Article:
will be a help and auxiliary to the ecstatic soul. Here the remains
of indwelling corruption is like the chained corpse which criminals of old
were compelled to drag behind them. It elicits the mournful cry, "O
wretched man that I am! who shall deliver me from this body of death?"
(Rom. 7:24.) That soliloquy will be heard no more in the "better country."
There, every chain will be unloosed, and the uncaged spirit soar upwards
unhampered by the impediments of its earthly fetters.
Glorious description! "They serve Him day and night,"
(Rev. 7:15.) No more pauses from weariness or faintness; no more fitful
frames and feelings. It has been said of God's people in the present world,
"Though they do not weary of their Master's work, they often weary
in the work." Their experience is impressively given in the Song of
Solomon, when the Church, or believer in his earthly state, is represented
as saying, "I sleep, but my heart wakes" (Cant. 5:2)—worldly cares
and business and engrossments chaining down the soul, and inducing a
state of drowsy insensibility. But there, they shall not require to
"lift up the hands that hang down, and the feeble knees,"
(Heb.12:12;) no more waking up refreshed from the repose of exhausted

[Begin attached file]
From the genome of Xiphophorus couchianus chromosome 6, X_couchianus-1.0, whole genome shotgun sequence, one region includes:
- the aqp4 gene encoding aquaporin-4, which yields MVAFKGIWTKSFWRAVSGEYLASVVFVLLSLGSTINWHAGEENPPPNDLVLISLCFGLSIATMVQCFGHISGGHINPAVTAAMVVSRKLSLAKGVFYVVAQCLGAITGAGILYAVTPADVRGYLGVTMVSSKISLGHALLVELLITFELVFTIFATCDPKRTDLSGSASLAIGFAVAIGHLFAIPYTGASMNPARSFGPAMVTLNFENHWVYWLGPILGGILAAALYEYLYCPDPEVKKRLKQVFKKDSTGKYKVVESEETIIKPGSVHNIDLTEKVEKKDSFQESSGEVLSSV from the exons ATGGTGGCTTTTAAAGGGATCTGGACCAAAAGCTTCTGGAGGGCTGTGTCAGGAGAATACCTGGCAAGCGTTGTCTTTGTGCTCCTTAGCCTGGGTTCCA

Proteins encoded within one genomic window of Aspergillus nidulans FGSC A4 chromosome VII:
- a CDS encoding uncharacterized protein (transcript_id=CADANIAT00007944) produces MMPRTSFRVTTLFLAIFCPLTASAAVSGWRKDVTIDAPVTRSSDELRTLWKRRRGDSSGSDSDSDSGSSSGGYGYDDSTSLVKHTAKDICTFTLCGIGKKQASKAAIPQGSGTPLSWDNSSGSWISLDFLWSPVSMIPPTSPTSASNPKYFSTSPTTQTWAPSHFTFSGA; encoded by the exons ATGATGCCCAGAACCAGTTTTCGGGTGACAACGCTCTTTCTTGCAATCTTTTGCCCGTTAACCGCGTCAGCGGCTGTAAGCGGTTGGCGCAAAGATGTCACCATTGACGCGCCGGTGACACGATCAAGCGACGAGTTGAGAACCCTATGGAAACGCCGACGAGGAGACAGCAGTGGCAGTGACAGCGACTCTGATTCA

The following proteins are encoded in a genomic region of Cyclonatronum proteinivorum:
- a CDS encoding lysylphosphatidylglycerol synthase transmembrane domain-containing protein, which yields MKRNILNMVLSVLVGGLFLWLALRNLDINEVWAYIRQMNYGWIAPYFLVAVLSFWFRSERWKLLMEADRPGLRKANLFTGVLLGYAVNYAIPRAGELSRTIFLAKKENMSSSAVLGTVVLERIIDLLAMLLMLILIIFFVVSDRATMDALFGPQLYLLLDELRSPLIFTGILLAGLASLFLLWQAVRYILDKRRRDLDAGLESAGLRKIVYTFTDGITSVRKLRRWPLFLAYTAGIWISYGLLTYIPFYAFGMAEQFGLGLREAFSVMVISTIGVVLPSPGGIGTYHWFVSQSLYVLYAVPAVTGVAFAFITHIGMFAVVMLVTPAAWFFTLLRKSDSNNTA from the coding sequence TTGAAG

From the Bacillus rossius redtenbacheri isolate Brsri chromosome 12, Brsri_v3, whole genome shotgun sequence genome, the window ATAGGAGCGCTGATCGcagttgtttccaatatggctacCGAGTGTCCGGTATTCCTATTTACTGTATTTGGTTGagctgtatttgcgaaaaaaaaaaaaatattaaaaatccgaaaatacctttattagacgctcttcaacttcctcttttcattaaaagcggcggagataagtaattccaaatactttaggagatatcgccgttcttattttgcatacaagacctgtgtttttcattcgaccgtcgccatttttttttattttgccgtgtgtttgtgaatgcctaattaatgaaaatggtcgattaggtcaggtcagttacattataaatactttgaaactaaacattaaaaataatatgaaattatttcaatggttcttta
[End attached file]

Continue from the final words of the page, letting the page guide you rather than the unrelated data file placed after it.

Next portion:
nature—no more complaining that "the spirit is willing, but the flesh is
weak," (Matt. 26:41.) If any of us have felt the pleasurableness of
doing good, even in a present imperfect, chequered world, what will—what
must this feeling be, in a state of holy activity, with no sin or
weakness to repress our ardor or dampen our energies?
And let us note the chief ingredient, the grand element,
in this state of ceaseless employment. It will be THE SERVICE OF GOD.
"They rest not day nor night," uttering the threefold ascription to a
Triune-Jehovah—Father, Son, and Holy Spirit—"Holy, holy, holy, is the
Lord God of hosts," (Isa. 6:3.) If activity be an essential element in
true happiness, surely that happiness will be enhanced by the
attractiveness of the service in which it is our privilege to be engaged. An
earthly servant, possessed of an honorable nature, would feel himself
obligated to perform work faithfully and conscientiously even to a bad
master; but how would his joy in the performance of his duty be increased by
the consciousness that he was serving some lofty and beneficent spirit who
was an ornament to his station and revered by all? If we carry this law to
the pinnacle of all greatness and moral excellence, surely here will be the